AR – $66,000 (state suit only)
    GA – No cash, in exchange for definitive judgment striking down ban
    IN – $1.4 million (5-case tally)
    UT – $119,302 (up-dated)
    WV – $99,804

    Including these figures, the grand total now exceeds $13.5 million

  • 31. VIRick  |  October 19, 2015 at 12:51 am

    We still need monetary settlement amounts (whether not yet rendered, or simply missed by us in compiling the tally) for these states/territories:

    AL
    AR – Federal
    AZ – second case
    GU
    KS
    LA
    MS
    MO
    MT
    NC
    NE
    PR
    TN
    TX
    WY

  • 32. Zack12  |  October 19, 2015 at 3:12 am

    Figured it would be worth a mention that yesterday marked an important legal mark in LGBT rights.
    It was three years ago yesterday that the 2nd Circuit upheld a lower court ruling in the Windsor case that DOMA was unconstitutional, setting the stage for SCOTUS to overturn it and lead us to where we are now.
    Cheers for Judges Dennis Jacobs (conservative Republican) and Chris Droney (Obama) for their parts, boo to DemocRATic Clinton judge Chester Straub for voting to uphold DOMA, the only circuit court judge of the six who heard DOMA cases to do so.
    He did so using the same legal garbage we all know and love, will of the people, proceation yadda yadda.
    In the end, his bigotry and that of DOMA lost, and equality won.

  • 33. A_Jayne  |  October 19, 2015 at 8:27 am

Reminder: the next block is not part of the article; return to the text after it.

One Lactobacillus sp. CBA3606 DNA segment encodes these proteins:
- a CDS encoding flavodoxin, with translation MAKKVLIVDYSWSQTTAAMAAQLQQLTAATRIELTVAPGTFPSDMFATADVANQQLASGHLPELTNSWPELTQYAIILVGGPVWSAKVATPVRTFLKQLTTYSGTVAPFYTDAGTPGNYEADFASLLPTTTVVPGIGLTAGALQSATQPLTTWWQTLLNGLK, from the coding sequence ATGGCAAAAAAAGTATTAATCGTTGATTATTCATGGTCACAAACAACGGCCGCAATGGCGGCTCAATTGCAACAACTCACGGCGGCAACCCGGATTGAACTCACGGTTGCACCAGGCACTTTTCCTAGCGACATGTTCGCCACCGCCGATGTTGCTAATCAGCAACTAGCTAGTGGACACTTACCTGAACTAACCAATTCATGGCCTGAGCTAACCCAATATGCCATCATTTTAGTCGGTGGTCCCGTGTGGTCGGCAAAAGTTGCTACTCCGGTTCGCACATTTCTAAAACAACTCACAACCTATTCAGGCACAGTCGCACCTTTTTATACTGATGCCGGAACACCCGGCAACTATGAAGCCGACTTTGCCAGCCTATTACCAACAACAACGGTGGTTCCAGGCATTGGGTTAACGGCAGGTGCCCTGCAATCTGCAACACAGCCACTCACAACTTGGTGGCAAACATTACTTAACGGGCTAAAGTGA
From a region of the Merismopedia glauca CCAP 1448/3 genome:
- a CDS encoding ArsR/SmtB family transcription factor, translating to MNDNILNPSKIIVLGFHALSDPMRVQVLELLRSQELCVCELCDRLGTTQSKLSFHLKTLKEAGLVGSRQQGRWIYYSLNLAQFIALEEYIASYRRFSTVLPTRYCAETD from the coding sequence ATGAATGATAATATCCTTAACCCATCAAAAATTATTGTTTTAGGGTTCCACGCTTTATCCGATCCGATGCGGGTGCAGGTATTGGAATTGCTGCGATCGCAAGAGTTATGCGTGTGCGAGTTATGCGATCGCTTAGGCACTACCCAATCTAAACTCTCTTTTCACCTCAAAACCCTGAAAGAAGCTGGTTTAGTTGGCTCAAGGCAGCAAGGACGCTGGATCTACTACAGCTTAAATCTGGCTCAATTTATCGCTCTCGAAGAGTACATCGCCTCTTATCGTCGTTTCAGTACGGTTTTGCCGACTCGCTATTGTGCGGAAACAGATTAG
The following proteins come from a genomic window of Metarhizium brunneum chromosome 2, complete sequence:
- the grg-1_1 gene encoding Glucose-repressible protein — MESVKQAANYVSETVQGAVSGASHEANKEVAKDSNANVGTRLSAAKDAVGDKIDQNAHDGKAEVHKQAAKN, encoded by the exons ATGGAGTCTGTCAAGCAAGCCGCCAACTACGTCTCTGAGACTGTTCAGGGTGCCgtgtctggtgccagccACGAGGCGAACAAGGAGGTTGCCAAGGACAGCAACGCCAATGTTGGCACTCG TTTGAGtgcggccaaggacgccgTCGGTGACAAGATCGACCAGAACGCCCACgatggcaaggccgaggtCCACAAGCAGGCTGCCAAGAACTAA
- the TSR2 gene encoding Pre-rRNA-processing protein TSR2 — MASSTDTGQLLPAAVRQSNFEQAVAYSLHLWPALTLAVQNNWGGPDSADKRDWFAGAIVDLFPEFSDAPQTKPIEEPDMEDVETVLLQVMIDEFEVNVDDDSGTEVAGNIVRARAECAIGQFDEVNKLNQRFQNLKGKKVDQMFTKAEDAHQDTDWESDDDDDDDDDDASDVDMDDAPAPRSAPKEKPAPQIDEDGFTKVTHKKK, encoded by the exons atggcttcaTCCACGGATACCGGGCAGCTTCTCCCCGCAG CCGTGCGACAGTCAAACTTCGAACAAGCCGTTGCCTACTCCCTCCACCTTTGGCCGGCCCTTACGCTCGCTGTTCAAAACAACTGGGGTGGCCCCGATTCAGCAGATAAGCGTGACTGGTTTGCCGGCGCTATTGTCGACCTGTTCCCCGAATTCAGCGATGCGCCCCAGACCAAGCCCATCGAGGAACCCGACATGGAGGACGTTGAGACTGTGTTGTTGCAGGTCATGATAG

Question – this statement "Costs are TAXED against Defendants Attorney General Luther Strange, Julie Magee, and John Richardson." is included in the order just prior to the order date and status. Does that not mean the judge will consider awarding costs to the plaintiffs' attorneys? If not, what does that statement mean?

  • 34. VIRick  |  October 19, 2015 at 11:23 am

    "Does that not mean the judge will consider awarding costs to the plaintiffs' attorneys?"

    Good point. Yes, it does. Judge Proctor has kept the door open to the possibility of making an exception from the normal ruling of mootness in this instance.

  • 35. Fortguy  |  October 19, 2015 at 7:23 pm

    Early voting began today (Monday the 19th) for the Nov. 3 election and continues through Oct. 30. Polling is mildly in our favor generally showing either a slight majority supporting HERO or merely a plurality with many respondents undecided/unresponsive. One exception is a poll conducted by an anti-HERO group with poll wording intended to elicit a negative response. Don't pay too much attention to polling, however, as polling is notoriously unreliable in low-turnout elections such as this is expected to be. GOTV efforts are much more important.